Its 4,018 meters are marked by 34 watchtowers and eight access gates. Crossing Jaffa, you will see, half hidden on the left side, the entrance to visit the walls from the inside. Or rather, on top, as they are 12 meters high. Don’t expect beautiful views, as Jerusalem is nothing more than a great tangle of narrow streets and houses, dotted here and there by a church tower or a mosque’s minaret. But it is one of the best places to see and photograph the Dome of the Rock, its golden dome gleaming in the sun. Access to the walls can be done from Sunday to Thursday and Saturdays, from 9 am to 4 pm; on Fridays, only until 2 pm. Admission costs $4.
The tour of the walls ends near the Damascus Gate, another famous access point to the city. Go outside for a bit to admire it and then go back inside the ‘Old Town’. Follow El Wad Ha-Gai Street until the moment it meets Via Dolorosa, on the left and right. From here, you will see iron numbers nailed to the entrance of a church, chapel, wall or house facade. They mark the 14 stations of the Via Dolorosa, or Via Crucis, the path taken by Jesus Christ in his last moments of life, according to Christian tradition. To the left are the first two stops and then to the right are the rest.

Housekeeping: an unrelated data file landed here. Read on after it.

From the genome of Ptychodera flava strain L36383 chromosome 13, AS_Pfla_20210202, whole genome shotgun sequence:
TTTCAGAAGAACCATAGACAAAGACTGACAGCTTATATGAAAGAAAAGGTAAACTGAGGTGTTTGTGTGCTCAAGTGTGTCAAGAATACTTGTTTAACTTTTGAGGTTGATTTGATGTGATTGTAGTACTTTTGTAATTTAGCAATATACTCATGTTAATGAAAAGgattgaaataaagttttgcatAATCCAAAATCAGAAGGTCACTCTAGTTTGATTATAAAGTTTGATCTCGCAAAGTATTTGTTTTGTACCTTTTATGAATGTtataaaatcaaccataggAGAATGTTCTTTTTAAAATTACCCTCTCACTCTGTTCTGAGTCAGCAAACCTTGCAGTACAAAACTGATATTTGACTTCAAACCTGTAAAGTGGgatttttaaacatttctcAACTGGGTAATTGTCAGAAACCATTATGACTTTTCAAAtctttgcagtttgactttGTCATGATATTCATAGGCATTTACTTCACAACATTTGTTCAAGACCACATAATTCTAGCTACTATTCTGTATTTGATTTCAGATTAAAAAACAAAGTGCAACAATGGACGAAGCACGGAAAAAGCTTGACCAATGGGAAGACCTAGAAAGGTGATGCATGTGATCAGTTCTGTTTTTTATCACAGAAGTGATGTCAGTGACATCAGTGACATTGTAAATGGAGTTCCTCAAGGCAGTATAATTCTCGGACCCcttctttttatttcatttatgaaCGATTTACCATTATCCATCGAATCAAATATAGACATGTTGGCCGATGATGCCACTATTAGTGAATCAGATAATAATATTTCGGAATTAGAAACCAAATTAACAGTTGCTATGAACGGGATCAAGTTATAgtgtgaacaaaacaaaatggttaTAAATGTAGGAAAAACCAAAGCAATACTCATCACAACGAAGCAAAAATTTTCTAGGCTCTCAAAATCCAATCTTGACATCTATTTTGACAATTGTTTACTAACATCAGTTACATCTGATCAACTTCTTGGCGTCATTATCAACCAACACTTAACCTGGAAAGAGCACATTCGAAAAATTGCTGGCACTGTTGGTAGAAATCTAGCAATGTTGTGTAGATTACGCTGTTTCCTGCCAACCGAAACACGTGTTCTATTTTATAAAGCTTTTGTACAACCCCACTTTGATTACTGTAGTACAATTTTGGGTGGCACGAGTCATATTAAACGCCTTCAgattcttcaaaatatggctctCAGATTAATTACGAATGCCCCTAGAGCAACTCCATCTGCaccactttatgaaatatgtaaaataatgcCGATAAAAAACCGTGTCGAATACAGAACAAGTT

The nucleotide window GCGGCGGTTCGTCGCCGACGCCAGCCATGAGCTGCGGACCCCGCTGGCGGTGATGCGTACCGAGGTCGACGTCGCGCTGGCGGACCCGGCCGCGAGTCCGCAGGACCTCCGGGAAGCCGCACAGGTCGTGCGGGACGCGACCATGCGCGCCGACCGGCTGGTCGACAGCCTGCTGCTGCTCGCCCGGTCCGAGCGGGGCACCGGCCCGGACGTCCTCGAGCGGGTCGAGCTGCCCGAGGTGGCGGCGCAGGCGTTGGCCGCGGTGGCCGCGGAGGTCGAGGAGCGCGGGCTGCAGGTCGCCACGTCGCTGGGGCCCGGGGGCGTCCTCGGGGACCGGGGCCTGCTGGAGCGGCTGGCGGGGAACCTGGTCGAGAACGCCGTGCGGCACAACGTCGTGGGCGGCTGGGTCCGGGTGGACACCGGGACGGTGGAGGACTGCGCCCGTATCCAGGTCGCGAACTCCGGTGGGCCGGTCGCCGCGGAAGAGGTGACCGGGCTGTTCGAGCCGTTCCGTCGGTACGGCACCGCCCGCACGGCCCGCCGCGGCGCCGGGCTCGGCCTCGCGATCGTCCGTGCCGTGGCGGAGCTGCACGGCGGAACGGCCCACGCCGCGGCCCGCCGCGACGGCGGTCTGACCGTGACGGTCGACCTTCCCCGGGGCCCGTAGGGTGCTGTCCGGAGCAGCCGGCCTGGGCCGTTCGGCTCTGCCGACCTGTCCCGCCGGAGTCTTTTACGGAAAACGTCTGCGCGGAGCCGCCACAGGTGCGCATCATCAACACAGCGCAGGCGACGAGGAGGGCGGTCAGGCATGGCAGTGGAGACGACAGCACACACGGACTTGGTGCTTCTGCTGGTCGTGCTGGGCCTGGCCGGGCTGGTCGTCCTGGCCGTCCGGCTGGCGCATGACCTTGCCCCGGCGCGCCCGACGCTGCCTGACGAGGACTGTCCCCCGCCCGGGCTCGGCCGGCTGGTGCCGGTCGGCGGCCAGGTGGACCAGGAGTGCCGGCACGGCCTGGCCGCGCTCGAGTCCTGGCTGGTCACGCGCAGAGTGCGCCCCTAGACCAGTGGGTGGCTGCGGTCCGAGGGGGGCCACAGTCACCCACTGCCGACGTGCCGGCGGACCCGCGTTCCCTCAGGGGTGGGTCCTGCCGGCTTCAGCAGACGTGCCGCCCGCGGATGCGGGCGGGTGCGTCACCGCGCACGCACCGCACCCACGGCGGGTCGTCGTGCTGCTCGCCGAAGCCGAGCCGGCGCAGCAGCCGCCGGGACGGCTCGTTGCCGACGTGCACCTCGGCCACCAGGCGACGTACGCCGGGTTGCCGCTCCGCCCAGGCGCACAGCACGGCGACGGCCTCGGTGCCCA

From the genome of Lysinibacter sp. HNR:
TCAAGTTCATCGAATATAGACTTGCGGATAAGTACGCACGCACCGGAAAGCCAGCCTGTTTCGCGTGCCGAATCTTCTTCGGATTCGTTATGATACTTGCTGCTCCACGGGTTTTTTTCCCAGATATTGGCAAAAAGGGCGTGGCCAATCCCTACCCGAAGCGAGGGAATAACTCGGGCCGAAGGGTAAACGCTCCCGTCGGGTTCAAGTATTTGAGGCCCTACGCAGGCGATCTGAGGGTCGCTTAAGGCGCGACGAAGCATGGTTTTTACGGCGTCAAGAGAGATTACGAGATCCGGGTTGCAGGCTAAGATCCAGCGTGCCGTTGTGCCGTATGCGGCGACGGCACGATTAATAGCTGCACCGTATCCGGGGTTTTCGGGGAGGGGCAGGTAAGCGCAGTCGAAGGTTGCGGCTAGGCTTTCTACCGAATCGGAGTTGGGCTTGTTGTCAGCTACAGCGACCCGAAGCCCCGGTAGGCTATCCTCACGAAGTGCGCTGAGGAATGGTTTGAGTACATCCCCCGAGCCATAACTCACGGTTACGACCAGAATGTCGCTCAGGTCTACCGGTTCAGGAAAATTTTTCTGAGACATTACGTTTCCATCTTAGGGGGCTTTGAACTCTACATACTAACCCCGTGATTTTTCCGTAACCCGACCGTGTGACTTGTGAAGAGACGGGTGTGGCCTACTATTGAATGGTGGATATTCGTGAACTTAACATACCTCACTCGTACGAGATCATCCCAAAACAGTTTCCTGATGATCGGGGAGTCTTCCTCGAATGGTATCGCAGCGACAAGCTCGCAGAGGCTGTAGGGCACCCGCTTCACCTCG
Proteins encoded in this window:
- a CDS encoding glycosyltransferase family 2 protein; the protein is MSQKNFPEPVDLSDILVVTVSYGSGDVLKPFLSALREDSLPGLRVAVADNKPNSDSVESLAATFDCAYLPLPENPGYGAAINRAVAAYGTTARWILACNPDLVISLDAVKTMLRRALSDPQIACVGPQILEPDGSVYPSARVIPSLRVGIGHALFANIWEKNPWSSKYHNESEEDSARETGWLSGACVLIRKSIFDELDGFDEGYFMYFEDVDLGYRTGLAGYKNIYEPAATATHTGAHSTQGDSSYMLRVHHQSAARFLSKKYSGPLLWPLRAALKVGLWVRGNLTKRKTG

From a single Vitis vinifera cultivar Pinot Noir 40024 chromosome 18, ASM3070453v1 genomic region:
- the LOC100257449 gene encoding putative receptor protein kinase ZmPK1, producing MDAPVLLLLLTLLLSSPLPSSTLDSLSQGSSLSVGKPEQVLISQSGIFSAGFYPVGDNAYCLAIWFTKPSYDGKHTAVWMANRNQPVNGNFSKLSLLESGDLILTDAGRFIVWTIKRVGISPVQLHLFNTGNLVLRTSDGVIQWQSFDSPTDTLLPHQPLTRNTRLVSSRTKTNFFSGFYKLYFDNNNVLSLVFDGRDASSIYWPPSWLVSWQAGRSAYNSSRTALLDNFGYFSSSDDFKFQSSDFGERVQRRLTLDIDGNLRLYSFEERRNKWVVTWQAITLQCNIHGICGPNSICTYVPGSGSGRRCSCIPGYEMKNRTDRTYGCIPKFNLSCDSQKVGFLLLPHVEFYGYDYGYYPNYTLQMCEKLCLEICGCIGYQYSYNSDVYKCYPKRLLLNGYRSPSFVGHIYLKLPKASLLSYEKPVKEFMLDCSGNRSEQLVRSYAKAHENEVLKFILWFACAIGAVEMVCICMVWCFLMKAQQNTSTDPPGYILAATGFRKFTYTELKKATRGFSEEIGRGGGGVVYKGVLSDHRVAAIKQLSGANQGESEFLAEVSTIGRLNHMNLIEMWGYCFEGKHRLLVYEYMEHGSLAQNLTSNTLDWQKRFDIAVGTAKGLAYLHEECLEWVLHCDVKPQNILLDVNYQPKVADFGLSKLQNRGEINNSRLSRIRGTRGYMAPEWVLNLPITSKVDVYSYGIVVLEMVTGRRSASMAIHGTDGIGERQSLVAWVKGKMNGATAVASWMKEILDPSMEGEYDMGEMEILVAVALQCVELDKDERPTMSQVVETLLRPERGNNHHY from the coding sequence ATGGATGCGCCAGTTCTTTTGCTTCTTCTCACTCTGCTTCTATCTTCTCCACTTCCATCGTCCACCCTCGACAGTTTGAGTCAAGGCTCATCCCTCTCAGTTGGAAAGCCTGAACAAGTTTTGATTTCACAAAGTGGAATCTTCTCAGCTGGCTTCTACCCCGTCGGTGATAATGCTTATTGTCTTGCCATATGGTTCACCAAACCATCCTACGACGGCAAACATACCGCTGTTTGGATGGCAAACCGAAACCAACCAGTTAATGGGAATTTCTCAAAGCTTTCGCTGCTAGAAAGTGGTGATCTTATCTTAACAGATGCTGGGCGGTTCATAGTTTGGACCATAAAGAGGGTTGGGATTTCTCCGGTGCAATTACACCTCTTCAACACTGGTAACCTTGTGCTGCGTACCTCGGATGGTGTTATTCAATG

You will easily see the numbers up to nine – always in Roman numerals -, but the others are not visible, as they are located inside the Church of the Holy Sepulchre. For those who are Christians, this is undoubtedly the highlight of a Jerusalem itinerary. Inside this Byzantine temple are the stone where the body of Christ would have been laid after being removed from the cross, the chapel built on the spot where the cross would have been erected and, of course, the shed that replaced the cave in which he would have been buried. Here, the queue to kneel in the tiny enclosure is always long.